Synopsis of Bitou’s 2024/25 Draft Budget

Dear Members,

The draft 2024/25 budget has been tabled in council and comments are due by 11 May. The new budget becomes effective on 1 July 2024.

The key numbers are as follows;

  • Total revenue of R1,104,3m (includes capital transfers)
  • Operational revenue is R973,4m + 7.1%
  • Total expenditure is R970,1m +7.1%
  • Surplus at R3,3m
  • Revenue based on current collection rate of 90%.
  • Capital budget of R183m +42%

Tariff increases:

  • Water – 7.5%
  • Sanitation – 7%
  • Refuse removal – 6%
  • Electricity – 10.9%
  • Property rates – 6%

Our Assessment

On the positive side, the financial recovery led by CFO Lotter and team continues to gain traction.

  • The revenue collection has improved markedly to 90%, the highest in 7 years.
  • The key financial ratios are improving, although not yet at best practice benchmark levels.
  • The capital funding is increased, but in light of decreasing grants from National Government, 27% will be municipal-own funding from borrowing.
  • Meters will be moved from within household walls to outside so they can be easily and accurately read if they cannot be accessed, and meters to read consumption remotely are in the planning.

Of concern however,

  • Most tariffs are once again above inflation. While we accept the importance of tariffs being cost reflective, these increases could have been further mitigated by disciplined cost control and efficiencies.
  • Employee costs continue to grow, driven in part by the ‘correction factors’ between senior manager/ director and manager salaries.
  • It is our view that overall management capability and competence levels have deteriorated due to the various open positions and acting appointments within the administration.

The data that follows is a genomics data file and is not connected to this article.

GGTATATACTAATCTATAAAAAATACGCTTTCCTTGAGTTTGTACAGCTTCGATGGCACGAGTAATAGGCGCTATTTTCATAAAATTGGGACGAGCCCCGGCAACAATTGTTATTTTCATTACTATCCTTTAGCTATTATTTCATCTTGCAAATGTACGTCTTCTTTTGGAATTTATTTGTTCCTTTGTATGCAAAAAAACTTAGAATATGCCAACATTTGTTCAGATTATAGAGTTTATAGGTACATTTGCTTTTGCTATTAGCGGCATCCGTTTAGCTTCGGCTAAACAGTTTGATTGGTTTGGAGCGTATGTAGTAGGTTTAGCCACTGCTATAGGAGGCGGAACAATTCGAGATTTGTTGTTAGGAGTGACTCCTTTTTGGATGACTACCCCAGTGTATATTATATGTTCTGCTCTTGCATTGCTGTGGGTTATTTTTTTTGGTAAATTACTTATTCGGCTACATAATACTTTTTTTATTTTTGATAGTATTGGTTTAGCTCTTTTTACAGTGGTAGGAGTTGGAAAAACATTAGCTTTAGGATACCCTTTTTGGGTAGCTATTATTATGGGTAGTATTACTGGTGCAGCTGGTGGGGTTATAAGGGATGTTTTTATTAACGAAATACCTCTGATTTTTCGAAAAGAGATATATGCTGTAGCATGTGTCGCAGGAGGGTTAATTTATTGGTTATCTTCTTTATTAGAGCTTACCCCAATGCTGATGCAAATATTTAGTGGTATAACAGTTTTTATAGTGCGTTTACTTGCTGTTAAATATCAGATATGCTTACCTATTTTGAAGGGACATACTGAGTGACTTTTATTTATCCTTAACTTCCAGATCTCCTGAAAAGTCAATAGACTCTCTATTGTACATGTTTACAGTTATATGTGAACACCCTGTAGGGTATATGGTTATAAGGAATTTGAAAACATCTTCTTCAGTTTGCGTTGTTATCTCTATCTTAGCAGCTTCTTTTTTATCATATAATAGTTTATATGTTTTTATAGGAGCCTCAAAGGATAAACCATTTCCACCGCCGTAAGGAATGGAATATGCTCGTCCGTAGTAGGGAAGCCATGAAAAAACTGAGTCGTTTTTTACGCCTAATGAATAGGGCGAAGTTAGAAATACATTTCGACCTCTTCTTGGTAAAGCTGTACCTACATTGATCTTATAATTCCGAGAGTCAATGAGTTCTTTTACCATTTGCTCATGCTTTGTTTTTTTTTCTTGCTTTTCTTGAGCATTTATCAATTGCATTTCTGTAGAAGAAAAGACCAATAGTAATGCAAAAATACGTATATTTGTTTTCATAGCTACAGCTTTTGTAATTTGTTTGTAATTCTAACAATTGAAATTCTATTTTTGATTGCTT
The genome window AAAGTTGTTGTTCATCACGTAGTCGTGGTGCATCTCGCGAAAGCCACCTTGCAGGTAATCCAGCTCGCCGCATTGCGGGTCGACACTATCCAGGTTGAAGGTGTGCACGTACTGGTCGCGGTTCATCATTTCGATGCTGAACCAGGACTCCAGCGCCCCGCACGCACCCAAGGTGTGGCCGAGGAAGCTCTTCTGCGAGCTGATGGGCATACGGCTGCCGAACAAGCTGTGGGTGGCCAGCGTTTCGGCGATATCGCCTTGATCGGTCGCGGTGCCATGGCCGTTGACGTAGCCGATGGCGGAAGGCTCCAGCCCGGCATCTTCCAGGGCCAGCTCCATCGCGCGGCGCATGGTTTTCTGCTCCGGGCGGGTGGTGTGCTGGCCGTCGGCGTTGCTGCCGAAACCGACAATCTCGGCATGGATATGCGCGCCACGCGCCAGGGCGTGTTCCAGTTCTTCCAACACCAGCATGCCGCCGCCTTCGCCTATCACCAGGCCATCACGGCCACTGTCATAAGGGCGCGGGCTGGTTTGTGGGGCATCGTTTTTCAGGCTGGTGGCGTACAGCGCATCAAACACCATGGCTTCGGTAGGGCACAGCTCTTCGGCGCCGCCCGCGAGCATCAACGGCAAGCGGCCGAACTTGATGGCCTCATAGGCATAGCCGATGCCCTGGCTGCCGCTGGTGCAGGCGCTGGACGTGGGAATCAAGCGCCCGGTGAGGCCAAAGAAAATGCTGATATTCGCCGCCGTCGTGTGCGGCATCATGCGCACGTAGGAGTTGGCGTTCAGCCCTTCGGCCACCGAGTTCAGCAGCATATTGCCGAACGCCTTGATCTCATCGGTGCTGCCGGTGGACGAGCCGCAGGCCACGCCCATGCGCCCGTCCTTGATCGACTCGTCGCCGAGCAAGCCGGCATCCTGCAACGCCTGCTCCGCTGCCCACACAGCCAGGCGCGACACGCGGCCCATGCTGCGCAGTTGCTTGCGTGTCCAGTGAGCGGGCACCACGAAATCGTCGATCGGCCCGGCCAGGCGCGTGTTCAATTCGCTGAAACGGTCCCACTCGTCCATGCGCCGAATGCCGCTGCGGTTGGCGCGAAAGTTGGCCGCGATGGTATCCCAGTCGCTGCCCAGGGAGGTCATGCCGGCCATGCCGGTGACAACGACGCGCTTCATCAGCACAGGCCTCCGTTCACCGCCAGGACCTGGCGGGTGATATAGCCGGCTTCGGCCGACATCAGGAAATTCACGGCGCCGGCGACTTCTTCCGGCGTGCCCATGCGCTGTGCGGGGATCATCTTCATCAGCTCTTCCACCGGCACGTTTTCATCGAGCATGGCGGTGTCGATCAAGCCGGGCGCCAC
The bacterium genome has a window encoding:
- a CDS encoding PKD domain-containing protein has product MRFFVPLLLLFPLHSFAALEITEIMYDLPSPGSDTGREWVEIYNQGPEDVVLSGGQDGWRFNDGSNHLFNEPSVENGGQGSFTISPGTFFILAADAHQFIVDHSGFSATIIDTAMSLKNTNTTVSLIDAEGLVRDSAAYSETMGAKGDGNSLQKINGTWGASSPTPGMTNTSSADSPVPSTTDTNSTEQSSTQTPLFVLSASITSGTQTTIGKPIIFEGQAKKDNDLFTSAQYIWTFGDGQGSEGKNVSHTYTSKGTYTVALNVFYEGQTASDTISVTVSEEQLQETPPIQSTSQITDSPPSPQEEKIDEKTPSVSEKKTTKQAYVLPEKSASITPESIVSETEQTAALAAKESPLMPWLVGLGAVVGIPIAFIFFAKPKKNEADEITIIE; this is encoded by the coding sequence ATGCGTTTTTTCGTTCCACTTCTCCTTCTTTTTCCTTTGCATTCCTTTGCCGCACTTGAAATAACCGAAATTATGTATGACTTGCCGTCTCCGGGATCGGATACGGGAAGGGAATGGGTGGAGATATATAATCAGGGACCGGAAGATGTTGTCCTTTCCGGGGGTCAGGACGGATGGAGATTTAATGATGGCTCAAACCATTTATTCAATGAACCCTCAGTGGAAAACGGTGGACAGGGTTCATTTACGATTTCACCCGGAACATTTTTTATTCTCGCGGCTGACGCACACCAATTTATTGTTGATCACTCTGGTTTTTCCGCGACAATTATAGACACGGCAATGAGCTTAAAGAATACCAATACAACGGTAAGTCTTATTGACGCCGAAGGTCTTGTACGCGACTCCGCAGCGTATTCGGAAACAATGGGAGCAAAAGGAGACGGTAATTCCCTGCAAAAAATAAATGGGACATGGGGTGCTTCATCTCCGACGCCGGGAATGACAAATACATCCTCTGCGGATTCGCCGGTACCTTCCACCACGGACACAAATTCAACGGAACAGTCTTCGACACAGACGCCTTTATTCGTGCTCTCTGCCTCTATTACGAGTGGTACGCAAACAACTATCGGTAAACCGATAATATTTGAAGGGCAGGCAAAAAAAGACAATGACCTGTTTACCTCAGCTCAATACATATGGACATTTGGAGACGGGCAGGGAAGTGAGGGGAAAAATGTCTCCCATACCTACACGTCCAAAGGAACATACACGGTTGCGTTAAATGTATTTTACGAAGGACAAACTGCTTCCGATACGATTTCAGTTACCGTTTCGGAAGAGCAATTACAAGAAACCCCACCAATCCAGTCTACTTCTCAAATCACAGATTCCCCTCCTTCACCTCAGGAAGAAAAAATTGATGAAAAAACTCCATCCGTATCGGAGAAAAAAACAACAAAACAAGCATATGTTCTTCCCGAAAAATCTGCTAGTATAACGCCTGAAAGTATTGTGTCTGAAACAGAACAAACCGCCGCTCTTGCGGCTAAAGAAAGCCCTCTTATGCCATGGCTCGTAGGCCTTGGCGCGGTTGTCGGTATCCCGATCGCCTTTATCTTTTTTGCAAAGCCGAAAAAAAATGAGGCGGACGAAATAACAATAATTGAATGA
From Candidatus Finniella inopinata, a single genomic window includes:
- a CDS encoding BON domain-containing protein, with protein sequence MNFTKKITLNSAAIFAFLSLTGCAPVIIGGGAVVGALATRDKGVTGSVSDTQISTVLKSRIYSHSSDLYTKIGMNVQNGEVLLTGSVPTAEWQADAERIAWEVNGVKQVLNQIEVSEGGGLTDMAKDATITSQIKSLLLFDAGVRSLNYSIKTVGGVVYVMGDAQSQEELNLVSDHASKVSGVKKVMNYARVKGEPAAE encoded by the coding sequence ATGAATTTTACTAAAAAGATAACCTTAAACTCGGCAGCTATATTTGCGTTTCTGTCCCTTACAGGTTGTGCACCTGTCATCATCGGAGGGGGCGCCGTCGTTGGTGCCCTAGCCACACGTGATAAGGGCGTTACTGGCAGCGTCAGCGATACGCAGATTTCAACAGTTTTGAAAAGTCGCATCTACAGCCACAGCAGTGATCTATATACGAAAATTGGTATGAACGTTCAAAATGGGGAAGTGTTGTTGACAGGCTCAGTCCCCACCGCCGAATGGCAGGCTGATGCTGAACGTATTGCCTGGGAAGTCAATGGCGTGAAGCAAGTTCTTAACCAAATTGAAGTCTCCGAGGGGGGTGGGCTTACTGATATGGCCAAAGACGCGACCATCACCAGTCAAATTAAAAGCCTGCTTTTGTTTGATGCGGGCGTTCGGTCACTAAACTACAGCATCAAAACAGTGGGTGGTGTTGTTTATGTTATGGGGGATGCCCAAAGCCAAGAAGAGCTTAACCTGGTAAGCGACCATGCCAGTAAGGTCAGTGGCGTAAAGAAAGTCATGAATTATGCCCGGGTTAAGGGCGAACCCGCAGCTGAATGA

• Judging from the internal debate on which political party gets to fill key administrative positions, we anticipate further instability and we fear that political agendas are driving recruitment decisions and not competence nor experience.

Specific Issues worthy of mention;

  • Over R12 million is budgeted for EPWP workers, of which only R1.5 m is subsidized by National Treasury. That R12 m figure is for salaries only; it does not include the cost of uniforms, transport, supervision, administration, etc. A more sustainable form of job creation should be pursued. We would like to see the plan for EPWP workers – what tasks will they be assigned to do, how will the projects be measured, etc.
  • Bitou is spending R100 million on free services for the indigent; a 40% increase over 2023/24. It is National Government’s responsibility to fund this program, but they only subsidize a portion with an “equitable share” grant. We have asked what portion Bitou will fund but have not received a response yet.